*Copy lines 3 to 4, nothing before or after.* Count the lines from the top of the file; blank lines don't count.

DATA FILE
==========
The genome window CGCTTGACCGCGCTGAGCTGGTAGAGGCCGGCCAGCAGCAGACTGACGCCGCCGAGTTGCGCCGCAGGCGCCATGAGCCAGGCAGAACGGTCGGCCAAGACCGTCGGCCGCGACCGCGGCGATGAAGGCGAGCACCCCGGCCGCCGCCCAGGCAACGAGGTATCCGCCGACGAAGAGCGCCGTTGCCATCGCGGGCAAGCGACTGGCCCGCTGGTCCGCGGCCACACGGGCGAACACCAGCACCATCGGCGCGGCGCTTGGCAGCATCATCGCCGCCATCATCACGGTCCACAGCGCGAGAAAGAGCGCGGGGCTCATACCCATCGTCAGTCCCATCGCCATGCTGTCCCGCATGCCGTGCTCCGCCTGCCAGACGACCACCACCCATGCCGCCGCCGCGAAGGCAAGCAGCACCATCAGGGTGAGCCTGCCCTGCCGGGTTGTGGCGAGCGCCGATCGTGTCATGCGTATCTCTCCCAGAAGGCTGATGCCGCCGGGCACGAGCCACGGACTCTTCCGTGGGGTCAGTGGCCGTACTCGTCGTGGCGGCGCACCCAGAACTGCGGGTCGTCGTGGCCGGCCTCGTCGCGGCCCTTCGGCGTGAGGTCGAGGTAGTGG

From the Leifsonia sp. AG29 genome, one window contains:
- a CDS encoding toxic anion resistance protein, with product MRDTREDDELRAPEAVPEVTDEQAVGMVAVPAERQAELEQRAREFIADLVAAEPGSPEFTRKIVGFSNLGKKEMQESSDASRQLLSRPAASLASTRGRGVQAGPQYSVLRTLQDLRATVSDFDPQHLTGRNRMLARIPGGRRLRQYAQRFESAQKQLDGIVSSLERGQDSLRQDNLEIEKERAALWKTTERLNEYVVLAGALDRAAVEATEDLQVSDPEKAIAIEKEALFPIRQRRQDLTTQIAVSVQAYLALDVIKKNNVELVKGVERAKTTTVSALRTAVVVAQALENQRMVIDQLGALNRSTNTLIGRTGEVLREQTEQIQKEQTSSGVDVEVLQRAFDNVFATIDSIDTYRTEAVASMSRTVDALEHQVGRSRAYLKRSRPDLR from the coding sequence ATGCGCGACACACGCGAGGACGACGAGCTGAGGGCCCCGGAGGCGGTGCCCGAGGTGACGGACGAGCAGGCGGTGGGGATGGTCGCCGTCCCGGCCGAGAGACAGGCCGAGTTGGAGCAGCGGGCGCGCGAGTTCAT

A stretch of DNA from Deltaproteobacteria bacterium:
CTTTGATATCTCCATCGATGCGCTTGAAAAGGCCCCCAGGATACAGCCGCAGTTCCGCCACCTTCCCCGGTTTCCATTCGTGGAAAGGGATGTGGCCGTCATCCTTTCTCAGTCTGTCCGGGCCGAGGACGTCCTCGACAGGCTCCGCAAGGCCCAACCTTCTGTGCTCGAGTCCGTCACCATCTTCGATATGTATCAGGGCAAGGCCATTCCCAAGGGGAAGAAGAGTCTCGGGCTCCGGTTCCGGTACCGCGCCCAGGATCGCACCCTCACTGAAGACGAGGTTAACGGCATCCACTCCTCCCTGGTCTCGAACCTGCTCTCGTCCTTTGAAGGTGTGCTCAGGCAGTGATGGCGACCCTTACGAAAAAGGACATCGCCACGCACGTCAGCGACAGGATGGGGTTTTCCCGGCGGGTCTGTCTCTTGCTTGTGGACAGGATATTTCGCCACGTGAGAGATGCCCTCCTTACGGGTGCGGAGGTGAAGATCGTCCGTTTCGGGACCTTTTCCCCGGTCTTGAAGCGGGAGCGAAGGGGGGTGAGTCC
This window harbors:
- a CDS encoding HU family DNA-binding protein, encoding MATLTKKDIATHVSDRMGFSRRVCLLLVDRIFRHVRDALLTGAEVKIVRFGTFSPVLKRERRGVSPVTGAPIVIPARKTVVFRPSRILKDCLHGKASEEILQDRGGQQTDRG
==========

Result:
- a CDS encoding toxic anion resistance protein, with product MRDTREDDELRAPEAVPEVTDEQAVGMVAVPAERQAELEQRAREFIADLVAAEPGSPEFTRKIVGFSNLGKKEMQESSDASRQLLSRPAASLASTRGRGVQAGPQYSVLRTLQDLRATVSDFDPQHLTGRNRMLARIPGGRRLRQYAQRFESAQKQLDGIVSSLERGQDSLRQDNLEIEKERAALWKTTERLNEYVVLAGALDRAAVEATEDLQVSDPEKAIAIEKEALFPIRQRRQDLTTQIAVSVQAYLALDVIKKNNVELVKGVERAKTTTVSALRTAVVVAQALENQRMVIDQLGALNRSTNTLIGRTGEVLREQTEQIQKEQTSSGVDVEVLQRAFDNVFATIDSIDTYRTEAVASMSRTVDALEHQVGRSRAYLKRSRPDLR from the coding sequence ATGCGCGACACACGCGAGGACGACGAGCTGAGGGCCCCGGAGGCGGTGCCCGAGGTGACGGACGAGCAGGCGGTGGGGATGGTCGCCGTCCCGGCCGAGAGACAGGCCGAGTTGGAGCAGCGGGCGCGCGAGTTCAT

A stretch of DNA from Deltaproteobacteria bacterium: